Review: 2014 Jeep Grand Cherokee Summit – Part 4
Let’s look at the technology inside the Jeep Grand Cherokee Summit, and there’s a lot of it. Starting with the safety technology, here’s the list of things that will keep you safe:
- Seven air bags including driver’s knee blocker
- Tire pressure monitoring
- Adaptive Cruise Control and Forward Collision Warning
- Blind-Spot Monitoring with Rear Cross-Path Detection
- Rear back up camera
- Reactive head restraints
- Anti-Lock Brakes, Electronic Stability Control, Electronic Roll Mitigation
I love the adaptive cruise control. If the car in front of you slows down, the SUV slows down. If the car in front of you speeds up, the SUV speeds up. This is a nice feature to have a long highway drive. The only thing that I will give a negative grade to is the rear backup camera. It’s fully exposed to the elements so it gets dirty which makes it useless. While this isn’t the only vehicle that has this issue, I really think that Chrysler needs to rethink the camera and how it’s placed.
The next thing is the key. It’s a proximity key that allows you to walk up, open the door, press the start button, and drive away. You can also remote start the SUV, open the rear hatch, and unlock the doors. Like other Chrysler vehicles I’ve reviewed, there’s a real key on the inside.
Now to the easy part of this review, the UConnect system. This is a newer version than the one that was in the Dodge Dart with the big change being the navigation system. It’s still a Garmin system from what I can tell, but it feels more integrated into the system. The one in the Dodge Dart looked just liked they took a stock Garmin GPS and popped it into UConnect which gave it a different feel from the rest of UConnect. It still worked well though so I didn’t say anything about it at the time I did the review of the Dodge Dart. But what they’ve done with this system in the Grand Cherokee is much better from a user interface standpoint. Kudos to Chrysler for that. It took me seconds to pair my iPhone via Bluetooth and make everything work the way I expected. Plugging in my iPhone via USB allowed me access to all the music and playlists on it. The voice recognition was good, though I had trouble with street names. The system is powered by a 8.4″ touchscreen that as far as I am concerned is the gold standard for these sorts of systems. Now there are redundant controls that are well designed and easy to reach. When it comes to the design part, I’ll use the controls on the steering wheel as an example. Individual buttons have their own feel so that once you know what the functions are, you can use them purely based on feel. Negatives? One. Just like the Dodge Dart, the system was capable of reading things like text messages and responding to them. But I couldn’t get that to work. But other than that, UConnect once again showed me why it’s a the top of the food chain when it comes to these sorts of systems. It’s easy to use and feels very well thought through.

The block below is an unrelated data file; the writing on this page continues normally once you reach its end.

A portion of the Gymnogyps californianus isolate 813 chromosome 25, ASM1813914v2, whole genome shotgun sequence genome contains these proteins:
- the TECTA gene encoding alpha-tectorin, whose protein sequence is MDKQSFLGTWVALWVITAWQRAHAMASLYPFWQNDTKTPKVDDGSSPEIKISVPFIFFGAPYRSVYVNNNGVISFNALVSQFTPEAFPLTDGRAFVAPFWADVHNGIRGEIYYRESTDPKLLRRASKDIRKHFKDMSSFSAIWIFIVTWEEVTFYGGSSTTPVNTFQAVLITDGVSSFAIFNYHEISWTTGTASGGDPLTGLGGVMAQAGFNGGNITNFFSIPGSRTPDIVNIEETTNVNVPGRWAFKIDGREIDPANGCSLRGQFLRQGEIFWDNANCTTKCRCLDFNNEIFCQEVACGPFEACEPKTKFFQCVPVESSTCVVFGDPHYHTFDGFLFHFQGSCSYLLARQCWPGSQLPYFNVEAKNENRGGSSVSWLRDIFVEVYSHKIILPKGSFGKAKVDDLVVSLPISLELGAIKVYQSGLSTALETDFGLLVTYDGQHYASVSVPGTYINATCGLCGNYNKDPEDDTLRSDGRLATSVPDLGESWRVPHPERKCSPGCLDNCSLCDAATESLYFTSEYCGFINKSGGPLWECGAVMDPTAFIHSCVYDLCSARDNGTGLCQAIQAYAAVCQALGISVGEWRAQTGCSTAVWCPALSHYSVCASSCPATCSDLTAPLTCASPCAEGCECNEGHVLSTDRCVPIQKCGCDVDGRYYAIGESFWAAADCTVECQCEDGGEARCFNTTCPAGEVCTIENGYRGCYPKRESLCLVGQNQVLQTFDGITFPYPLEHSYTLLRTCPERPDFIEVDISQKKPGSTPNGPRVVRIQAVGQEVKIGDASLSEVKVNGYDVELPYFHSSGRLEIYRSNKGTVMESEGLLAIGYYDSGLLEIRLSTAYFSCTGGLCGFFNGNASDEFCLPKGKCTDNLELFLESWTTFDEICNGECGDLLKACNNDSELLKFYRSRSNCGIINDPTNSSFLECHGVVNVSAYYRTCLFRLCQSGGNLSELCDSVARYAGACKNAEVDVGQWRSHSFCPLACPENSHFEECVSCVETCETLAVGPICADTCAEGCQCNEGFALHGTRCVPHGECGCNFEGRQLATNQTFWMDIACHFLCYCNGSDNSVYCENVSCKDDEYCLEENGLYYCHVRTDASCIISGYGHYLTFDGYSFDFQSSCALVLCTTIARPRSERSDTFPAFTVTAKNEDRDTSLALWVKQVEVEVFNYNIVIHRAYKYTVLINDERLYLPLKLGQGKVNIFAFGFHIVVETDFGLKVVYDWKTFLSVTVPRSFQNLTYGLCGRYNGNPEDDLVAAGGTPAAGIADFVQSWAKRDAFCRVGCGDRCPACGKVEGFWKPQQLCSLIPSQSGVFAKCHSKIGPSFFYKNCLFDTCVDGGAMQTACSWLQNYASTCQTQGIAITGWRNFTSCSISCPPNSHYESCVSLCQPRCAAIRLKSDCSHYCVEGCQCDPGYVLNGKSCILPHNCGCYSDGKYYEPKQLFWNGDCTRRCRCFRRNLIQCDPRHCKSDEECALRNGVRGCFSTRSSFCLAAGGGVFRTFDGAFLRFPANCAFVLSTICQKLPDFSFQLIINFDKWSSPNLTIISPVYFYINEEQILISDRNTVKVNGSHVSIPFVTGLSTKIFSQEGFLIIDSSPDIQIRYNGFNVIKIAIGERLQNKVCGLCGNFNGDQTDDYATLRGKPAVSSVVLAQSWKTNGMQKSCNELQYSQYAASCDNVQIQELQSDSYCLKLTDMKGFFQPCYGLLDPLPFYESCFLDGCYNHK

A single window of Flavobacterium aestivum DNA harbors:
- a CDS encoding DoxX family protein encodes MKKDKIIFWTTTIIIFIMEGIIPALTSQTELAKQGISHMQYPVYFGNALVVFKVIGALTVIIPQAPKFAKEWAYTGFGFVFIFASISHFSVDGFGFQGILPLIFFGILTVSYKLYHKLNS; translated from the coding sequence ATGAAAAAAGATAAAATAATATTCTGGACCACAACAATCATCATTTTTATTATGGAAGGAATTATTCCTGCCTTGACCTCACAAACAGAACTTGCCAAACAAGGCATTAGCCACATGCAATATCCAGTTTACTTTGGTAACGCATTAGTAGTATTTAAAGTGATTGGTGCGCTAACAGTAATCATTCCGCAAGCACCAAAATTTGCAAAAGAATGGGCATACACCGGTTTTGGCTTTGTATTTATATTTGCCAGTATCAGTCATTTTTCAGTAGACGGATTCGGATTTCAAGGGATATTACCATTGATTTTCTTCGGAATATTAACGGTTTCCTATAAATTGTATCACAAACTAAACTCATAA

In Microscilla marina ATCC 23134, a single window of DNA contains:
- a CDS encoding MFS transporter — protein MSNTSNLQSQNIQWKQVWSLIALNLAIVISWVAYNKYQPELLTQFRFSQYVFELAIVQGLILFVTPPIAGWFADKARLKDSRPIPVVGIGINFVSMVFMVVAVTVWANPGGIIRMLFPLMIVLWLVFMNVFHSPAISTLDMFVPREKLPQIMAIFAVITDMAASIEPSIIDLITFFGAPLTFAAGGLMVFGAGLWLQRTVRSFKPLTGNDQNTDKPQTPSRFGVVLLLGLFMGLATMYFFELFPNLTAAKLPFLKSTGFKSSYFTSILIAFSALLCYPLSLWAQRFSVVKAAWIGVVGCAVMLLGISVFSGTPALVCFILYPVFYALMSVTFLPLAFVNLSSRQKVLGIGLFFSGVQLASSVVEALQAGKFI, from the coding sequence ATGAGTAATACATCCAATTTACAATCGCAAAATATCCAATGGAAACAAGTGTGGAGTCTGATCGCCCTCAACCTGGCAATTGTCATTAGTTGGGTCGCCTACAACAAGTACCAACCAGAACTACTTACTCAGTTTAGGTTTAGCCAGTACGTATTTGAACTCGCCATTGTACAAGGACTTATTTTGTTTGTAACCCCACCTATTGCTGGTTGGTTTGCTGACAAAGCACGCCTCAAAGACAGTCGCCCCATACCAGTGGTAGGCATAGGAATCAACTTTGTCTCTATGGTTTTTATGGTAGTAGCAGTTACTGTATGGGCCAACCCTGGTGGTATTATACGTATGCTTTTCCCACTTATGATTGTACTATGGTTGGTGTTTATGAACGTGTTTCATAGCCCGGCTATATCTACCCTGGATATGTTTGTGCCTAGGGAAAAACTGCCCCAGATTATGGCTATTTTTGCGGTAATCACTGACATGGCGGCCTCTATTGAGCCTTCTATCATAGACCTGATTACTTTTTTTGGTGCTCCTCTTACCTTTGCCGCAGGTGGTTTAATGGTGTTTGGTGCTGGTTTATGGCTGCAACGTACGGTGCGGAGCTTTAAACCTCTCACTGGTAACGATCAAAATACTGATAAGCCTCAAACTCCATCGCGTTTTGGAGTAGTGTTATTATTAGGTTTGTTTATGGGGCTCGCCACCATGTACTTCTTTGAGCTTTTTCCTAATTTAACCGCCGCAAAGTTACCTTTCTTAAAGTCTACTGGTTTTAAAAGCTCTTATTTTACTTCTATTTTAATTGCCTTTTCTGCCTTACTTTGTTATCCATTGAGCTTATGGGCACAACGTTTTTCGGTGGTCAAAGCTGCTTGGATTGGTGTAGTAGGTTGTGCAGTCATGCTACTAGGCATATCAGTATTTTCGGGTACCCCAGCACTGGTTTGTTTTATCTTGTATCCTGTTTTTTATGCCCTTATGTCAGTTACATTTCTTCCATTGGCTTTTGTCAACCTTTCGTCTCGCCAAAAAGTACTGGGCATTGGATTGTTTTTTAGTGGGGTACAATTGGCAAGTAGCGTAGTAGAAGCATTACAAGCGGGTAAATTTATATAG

One last point. This SUV has a great sounding stereo. No matter where I was sitting, the audio was fantastic. Crisp highs and well defined bass with zero distortion. Clearly Chrysler put a lot of thought into making sure the stereo was top of the pops.
In the last part of my review, I’ll wrap up some loose ends and I will give you my final verdict.